The pandemic-fueled need to clean frequently touched surfaces extends to automobile interiors, to the point of potentially influencing future car and truck purchases, according to a December 2020 survey of 500 vehicle users in each of the global automotive core markets of the U.S., Germany, China and Japan by Japan-based chemical company Asahi Kasei.
Asked about their preferences in regard to the future automotive interior, respondents expressed a readiness to pay for solutions that provide safe surfaces and air inside the car. Nearly 90% of U.S. respondents looking to purchase a large or luxury vehicle would be willing to spend $750 for a “surface protect” package (a hypothetical, optional package with interior materials that provide antiviral/antimicrobial properties and stain- and odor-resistance) and nearly 80% of prospective truck and SUV buyers would be willing to spend the same amount.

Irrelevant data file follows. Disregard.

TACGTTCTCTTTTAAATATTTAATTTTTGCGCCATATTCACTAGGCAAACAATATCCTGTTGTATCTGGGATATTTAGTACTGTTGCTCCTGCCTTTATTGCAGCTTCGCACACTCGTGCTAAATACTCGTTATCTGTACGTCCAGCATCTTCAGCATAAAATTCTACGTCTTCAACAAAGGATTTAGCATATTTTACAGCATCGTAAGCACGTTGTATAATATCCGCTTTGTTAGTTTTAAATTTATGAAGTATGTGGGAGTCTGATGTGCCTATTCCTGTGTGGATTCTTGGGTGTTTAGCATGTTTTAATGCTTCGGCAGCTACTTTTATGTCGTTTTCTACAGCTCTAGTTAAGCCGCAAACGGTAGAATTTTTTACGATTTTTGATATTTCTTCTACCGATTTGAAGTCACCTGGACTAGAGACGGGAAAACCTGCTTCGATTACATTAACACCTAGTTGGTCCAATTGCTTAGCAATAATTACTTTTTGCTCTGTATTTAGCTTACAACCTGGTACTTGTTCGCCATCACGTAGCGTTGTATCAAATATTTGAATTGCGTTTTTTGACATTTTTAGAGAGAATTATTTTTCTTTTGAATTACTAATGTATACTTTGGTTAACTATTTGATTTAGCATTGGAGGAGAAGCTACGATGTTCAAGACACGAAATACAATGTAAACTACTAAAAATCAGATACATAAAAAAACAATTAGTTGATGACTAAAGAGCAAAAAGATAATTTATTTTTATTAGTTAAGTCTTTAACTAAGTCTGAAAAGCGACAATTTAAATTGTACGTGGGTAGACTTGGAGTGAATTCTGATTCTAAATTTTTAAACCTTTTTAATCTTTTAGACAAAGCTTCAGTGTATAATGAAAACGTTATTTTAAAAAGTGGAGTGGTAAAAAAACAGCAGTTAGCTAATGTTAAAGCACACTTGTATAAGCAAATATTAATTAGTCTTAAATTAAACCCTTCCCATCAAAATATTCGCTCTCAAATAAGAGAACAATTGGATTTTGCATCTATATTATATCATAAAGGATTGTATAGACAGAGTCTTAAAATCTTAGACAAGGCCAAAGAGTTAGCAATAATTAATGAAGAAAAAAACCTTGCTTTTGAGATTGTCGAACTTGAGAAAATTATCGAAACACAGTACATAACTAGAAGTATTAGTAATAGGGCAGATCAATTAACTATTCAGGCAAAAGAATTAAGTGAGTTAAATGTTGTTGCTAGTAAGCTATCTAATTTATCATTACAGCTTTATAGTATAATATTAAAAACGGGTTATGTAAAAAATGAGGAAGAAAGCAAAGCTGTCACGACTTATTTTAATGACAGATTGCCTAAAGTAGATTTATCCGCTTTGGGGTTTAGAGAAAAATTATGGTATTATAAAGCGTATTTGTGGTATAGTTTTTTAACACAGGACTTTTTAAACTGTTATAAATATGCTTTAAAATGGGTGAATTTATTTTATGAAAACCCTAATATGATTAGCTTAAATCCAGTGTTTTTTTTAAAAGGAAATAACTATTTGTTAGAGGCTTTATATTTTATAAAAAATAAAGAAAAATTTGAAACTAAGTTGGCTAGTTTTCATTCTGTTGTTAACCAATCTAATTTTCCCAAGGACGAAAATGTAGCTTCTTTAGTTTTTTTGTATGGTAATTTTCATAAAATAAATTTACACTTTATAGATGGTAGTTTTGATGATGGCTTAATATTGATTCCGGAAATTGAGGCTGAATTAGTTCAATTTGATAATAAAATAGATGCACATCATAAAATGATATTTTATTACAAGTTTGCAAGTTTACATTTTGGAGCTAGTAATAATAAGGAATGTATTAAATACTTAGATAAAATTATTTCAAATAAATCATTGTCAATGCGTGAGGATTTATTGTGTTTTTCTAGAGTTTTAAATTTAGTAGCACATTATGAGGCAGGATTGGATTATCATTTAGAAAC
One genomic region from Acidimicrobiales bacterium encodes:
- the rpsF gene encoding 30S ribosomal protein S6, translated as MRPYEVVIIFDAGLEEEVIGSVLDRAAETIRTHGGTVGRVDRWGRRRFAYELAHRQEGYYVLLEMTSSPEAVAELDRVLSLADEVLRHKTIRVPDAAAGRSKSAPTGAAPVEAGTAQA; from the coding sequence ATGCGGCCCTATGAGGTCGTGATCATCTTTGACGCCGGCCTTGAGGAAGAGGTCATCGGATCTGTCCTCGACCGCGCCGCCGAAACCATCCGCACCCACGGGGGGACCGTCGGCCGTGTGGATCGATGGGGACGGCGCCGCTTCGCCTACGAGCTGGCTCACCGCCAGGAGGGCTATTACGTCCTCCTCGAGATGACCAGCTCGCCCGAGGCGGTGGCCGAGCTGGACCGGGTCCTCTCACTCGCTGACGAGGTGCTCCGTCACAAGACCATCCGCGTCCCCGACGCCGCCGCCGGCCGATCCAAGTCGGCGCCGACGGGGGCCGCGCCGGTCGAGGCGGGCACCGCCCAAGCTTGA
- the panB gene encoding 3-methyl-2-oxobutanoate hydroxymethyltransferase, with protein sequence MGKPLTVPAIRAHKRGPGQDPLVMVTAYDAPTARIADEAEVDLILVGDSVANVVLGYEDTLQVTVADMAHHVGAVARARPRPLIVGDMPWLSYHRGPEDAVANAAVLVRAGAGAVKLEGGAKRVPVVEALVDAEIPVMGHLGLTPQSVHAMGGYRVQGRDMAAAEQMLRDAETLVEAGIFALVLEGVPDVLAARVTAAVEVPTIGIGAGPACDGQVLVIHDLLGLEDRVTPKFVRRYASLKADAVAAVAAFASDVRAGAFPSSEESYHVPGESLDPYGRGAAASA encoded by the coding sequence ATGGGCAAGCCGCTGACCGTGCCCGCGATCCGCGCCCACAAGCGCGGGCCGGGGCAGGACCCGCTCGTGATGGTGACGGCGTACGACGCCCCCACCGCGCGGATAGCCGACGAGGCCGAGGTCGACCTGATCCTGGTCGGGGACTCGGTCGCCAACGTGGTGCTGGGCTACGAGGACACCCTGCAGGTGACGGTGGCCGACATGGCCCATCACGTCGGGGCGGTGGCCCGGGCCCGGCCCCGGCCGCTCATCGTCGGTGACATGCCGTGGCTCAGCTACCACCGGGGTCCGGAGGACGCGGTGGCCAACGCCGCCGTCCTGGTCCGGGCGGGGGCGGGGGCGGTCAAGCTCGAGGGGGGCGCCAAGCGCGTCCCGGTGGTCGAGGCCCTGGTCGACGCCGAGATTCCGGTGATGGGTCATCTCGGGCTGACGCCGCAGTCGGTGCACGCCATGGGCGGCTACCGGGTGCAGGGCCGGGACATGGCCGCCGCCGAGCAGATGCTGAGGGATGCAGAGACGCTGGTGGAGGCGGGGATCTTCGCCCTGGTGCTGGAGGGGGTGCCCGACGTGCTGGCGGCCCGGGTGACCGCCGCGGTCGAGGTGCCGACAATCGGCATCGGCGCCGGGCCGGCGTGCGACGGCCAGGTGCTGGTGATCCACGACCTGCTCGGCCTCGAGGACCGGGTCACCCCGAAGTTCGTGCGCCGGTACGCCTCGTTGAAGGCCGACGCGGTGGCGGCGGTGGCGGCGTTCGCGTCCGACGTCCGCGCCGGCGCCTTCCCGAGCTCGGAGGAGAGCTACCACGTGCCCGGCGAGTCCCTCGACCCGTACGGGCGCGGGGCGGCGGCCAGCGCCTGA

A similar finding was seen in regard to car interior air quality. Nearly 90% of U.S. respondents looking to purchase a large or luxury vehicle and over 80% of truck and SUV buyers would be willing to spend $750 for a “cabin protect” package (a hypothetical, optional package including an automated ventilation system that eliminates microbes and pathogens in cabin air).
The 2021-2022 back-to-school season is quickly approaching and parents, students and teachers alike are grappling with unconfirmed plans for virtual, physical and hybrid classrooms, leading to confusion of what back-to-school supplies they actually need.
Data services company Inmar Intelligence surveyed over 1,000 U.S. consumers to better understand how they are preparing for the upcoming school year and the challenges they’re facing. Marketers who take note of these issues can earn customer loyalty by providing solutions to shoppers’ thorniest problems.
Among the top-cited difficulties: 43 percent of shoppers struggle to plan/make/p...